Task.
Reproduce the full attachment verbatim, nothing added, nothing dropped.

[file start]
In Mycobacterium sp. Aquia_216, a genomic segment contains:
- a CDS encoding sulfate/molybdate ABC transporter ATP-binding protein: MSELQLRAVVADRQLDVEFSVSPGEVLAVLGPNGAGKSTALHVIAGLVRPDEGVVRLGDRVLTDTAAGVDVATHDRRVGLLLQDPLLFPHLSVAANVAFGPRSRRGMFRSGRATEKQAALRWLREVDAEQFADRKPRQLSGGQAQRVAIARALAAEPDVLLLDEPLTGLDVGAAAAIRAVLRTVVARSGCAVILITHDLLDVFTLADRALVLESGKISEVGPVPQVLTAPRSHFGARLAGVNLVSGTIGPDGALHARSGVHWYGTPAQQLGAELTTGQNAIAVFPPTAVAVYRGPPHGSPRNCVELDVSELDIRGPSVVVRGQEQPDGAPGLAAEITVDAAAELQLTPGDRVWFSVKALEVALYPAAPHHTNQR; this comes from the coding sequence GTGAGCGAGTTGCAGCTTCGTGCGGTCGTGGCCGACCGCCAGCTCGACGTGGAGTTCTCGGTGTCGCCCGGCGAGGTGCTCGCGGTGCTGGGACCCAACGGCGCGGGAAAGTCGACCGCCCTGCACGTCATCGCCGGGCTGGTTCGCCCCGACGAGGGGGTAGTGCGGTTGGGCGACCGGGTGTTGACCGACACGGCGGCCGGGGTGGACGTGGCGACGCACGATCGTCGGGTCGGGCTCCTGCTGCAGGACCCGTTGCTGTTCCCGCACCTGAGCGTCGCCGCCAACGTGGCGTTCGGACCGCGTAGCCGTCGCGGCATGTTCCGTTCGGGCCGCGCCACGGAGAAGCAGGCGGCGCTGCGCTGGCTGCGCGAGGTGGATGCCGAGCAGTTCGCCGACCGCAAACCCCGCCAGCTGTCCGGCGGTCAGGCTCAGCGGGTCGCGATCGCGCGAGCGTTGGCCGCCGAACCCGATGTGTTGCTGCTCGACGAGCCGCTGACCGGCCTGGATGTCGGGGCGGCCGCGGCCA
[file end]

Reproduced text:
In Mycobacterium sp. Aquia_216, a genomic segment contains:
- a CDS encoding sulfate/molybdate ABC transporter ATP-binding protein: MSELQLRAVVADRQLDVEFSVSPGEVLAVLGPNGAGKSTALHVIAGLVRPDEGVVRLGDRVLTDTAAGVDVATHDRRVGLLLQDPLLFPHLSVAANVAFGPRSRRGMFRSGRATEKQAALRWLREVDAEQFADRKPRQLSGGQAQRVAIARALAAEPDVLLLDEPLTGLDVGAAAAIRAVLRTVVARSGCAVILITHDLLDVFTLADRALVLESGKISEVGPVPQVLTAPRSHFGARLAGVNLVSGTIGPDGALHARSGVHWYGTPAQQLGAELTTGQNAIAVFPPTAVAVYRGPPHGSPRNCVELDVSELDIRGPSVVVRGQEQPDGAPGLAAEITVDAAAELQLTPGDRVWFSVKALEVALYPAAPHHTNQR; this comes from the coding sequence GTGAGCGAGTTGCAGCTTCGTGCGGTCGTGGCCGACCGCCAGCTCGACGTGGAGTTCTCGGTGTCGCCCGGCGAGGTGCTCGCGGTGCTGGGACCCAACGGCGCGGGAAAGTCGACCGCCCTGCACGTCATCGCCGGGCTGGTTCGCCCCGACGAGGGGGTAGTGCGGTTGGGCGACCGGGTGTTGACCGACACGGCGGCCGGGGTGGACGTGGCGACGCACGATCGTCGGGTCGGGCTCCTGCTGCAGGACCCGTTGCTGTTCCCGCACCTGAGCGTCGCCGCCAACGTGGCGTTCGGACCGCGTAGCCGTCGCGGCATGTTCCGTTCGGGCCGCGCCACGGAGAAGCAGGCGGCGCTGCGCTGGCTGCGCGAGGTGGATGCCGAGCAGTTCGCCGACCGCAAACCCCGCCAGCTGTCCGGCGGTCAGGCTCAGCGGGTCGCGATCGCGCGAGCGTTGGCCGCCGAACCCGATGTGTTGCTGCTCGACGAGCCGCTGACCGGCCTGGATGTCGGGGCGGCCGCGGCCA